JEDERAL REPORTER,' \rot ,4:3.
UNITED STATES V. THE GEO.
': (DtBtriCt Court, N. D. Wa8h1lnuton. July,189o.)
A vessel stolen frOm ite owner, and used, while out of llis control, without his knowledge or-consent, in bringing Chinese laborers into the United States in violatlOD ohlie law;: 'dOes not for that cause become liable'toseizure and forfeiture. To wotll:a for.feltureof a 'VBssel 'under the. Chinese restriction: act, the master muet knowingly violate the statute. .A person in control of a stolen vessel is not master of the ves8elln theseuse in which'the term ia applledtoan oJJlcer in the statutes of the
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A.OT-Fotill'll\l'ftrBi!I-'MAsTER OP VESSBL. '
In Admiralty.' , .ThiS is a 'case of seizure of a vessel captured while engaged In bringing Chinese,labQl'ersinto the United States contrary to law, and a forfeiture is claimed on the ground that .the person who had actual possession and command oethe' vessel was guilty of knowingly violating the statutes of the UnitElQ Statel:! which prohibit such immigration. P. H. Winston, U. S. Atty., and P. a. Sullivan, Asst. U. S. Atty., for libelant. , " O. D.' 1JJm,e:ry, for claimant. ;' HANFORD, (orally.) The ,evidence clearly establishes, that Mr. Bertram is the owner of the vessel; that the six QhinElse laborers who were brought into the United States were so brought by a person unauthorized by him, who at the time had the possession of the vessel without his ·knowledgeor-cimsent, having in ,fact stolen it ftom him. And on this state cif fllcts: the cjtlestion is whether the vessel is to be forfeited to the United States. The statute that has been cited to me contains no provision whatever for the forfeiture of a vessel. However, there is a statute found on page 504 of this same volume (25 St. U. S.) which prohibits absolutely the bringing of Chinese laborers into the United States, and provides that the duties, liabilities, penalties, and forfeitures imposed 'and the powers conferred by the second, tenth, eleventh, and twelfth sections of the act to which this is a supplement are extended to and made applicable to this act. This refers back to sections 2, 10, 11, and 12 of what is known as the "Chinese Restriction Act of 1882." That act, as amended in 1884, contains a provision for the forfeiture of a vessel as follows: "Sec. 10. That every vessel whose master sllall knOWingly violate any of the provisions of this act shall be deemed forfeited to the United States, and shall be liable to seizure and condemnation in any district of the United States in which said vessel may enter, or in which she may be found," 23 St. U.
It is under this provision of the statute, if at all, that the vessel is to be declared forfeited. Now this forfeiture takes place only when the master of the vessel knowingly violates the law by bringing Chinese
· THE EMMA KATE ROss.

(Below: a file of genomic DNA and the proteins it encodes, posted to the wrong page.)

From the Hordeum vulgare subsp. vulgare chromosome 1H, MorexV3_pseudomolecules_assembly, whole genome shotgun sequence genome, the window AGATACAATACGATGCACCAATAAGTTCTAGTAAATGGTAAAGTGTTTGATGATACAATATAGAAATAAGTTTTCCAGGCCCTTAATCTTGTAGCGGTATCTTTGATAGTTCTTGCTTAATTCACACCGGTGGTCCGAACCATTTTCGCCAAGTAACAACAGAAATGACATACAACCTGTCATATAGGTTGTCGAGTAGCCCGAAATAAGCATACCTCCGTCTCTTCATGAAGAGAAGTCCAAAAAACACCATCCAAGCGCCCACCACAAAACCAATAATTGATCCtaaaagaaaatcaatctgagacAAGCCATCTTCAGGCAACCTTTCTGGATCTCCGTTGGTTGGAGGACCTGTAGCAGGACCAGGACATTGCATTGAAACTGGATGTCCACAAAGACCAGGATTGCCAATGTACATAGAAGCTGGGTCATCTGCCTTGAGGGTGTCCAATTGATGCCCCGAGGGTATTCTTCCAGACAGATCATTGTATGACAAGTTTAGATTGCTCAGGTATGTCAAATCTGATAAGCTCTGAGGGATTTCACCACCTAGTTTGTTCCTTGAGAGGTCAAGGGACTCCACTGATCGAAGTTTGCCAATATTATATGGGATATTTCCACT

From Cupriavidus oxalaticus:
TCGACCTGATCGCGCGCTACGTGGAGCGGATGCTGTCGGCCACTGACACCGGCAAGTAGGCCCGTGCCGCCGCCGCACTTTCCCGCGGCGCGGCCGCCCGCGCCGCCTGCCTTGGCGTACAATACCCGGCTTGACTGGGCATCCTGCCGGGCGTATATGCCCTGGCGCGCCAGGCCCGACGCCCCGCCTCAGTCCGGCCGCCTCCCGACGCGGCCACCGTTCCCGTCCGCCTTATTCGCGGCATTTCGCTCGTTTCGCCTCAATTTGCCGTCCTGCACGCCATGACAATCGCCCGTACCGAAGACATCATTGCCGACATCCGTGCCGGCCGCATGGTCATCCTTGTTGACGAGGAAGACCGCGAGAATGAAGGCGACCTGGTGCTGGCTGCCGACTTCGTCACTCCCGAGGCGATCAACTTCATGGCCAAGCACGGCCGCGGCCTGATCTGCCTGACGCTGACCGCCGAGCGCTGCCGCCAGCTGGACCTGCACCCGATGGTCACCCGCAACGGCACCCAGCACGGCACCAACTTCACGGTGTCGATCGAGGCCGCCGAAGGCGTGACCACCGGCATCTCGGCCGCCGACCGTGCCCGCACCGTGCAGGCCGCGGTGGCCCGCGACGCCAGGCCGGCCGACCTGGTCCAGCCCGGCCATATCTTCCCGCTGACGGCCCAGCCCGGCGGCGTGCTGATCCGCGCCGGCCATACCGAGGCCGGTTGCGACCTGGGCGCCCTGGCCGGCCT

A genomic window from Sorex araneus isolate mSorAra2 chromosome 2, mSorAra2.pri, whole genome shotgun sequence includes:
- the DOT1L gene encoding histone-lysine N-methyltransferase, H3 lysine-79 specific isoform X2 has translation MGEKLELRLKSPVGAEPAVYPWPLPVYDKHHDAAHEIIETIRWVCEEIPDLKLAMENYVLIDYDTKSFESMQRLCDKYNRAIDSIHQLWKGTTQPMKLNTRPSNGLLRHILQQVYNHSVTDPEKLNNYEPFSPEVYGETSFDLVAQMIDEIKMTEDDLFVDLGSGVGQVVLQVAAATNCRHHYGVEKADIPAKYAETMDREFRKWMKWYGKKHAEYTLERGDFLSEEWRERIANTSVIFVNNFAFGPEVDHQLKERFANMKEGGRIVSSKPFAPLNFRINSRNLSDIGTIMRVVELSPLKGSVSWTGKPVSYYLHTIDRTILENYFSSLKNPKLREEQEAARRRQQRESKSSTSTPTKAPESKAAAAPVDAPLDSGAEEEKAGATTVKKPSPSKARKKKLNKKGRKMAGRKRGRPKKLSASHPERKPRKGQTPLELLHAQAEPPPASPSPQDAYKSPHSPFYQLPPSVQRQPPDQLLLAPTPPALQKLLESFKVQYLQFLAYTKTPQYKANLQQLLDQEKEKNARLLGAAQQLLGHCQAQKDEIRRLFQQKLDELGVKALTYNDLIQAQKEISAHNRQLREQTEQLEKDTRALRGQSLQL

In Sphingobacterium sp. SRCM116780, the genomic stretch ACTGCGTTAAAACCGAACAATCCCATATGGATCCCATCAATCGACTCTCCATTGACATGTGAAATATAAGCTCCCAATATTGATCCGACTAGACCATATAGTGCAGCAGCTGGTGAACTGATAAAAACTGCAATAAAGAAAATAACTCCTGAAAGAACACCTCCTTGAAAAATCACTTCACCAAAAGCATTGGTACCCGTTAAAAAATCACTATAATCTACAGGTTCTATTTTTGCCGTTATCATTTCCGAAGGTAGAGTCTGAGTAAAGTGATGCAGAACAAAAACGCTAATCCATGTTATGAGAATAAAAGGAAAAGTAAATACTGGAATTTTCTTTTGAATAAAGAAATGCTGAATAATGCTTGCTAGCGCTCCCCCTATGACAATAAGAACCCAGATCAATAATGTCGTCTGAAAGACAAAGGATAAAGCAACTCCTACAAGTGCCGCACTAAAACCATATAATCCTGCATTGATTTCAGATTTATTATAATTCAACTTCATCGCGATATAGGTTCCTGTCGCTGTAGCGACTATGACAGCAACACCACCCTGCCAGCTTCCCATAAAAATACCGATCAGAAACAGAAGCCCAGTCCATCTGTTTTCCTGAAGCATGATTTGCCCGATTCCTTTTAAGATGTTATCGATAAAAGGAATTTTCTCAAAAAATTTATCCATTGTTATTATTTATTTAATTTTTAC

into the States, and landing or attempting to lana them; but in this, case the only persons whom it is claimed were 1(uilty of any attempt to violate the law are persons who were trespassers and wrong-doers against the owner,. of the vessel. They were not put in charge of the v,essel by him in th.e capacity of master. The vessel had no master. It cannot be that a thief in possession of a vessel is the master of it. He may be in full physical, manual possession and control of it, and have. power over it, until the law gets hold of him and deprives him of that power, but he is not the master of the vessel in the sense in which that titIe.is applied to an officer of a vessel in the statutes of the United States. This case does not come within the letter or spirit of any law of the United States under which a forfeiture can be claimed, and I think, as counsel has contended nere, that if congress had made a law that would apply to thiS case it would be unconstitutional as depriving a person ofhis property without compensation, and in a case in which no punishment or penalty could be rightfully inflicted upon him, he having violated no. law. .The decree will be in favor of the claimants. Counsel may. prepare findipgs and a decree. The. court will find the allegations of the libel. t,o be true as far as they allege the bringing. aud attempting to land iii the United States of Chinese persons, llond.all the affirmative allegatioll3o' the answer to be true.
11. TaE EMMA KATE
(lXsUiCt OO'Ub"t, E. D. New York. October 9, 18OO.)
CoLLlSlON-SAJLlNG VBSSBL AND TOW-CROS81NG CoURSES-FAULT.
Tile tug $. :It.,with two heavy mud-scows astem ona hawser came down the North river, about QOO feet oft the New York piers. A lighter, having her mainsail hoisted, but With the peak dropped and with her jib furled, came out from the piers in tow ol':a t.ug,aheB.d of the E. K. R., and crossing her course. The wind at tbe time was fre&h from the south·west. When the lighter came ahead of the towhshe cast oft her tug, the momentum carrying ·her past the course 01 the tow. S e thereupon /IotteIb.pted to shape her course to Hoboken, but was carried by the wind , against tile foremost scow. He/4, that the cbllision was the fault ol.the lighter.
In Admiralty. Suit for damages by collision. Oa1penter &: Mosher, for libelant. .· R. D. Benedict, for claimant.
BENEDICT, J. This is an action to recover for injuries to the lighter Union, caused by a collision between that lighter and a mud-scow, at the time in tow of the tug Emma Kate Ross. The tug was proceeding
lReported by EdwardG. Benedict, Esq., of the New York bar.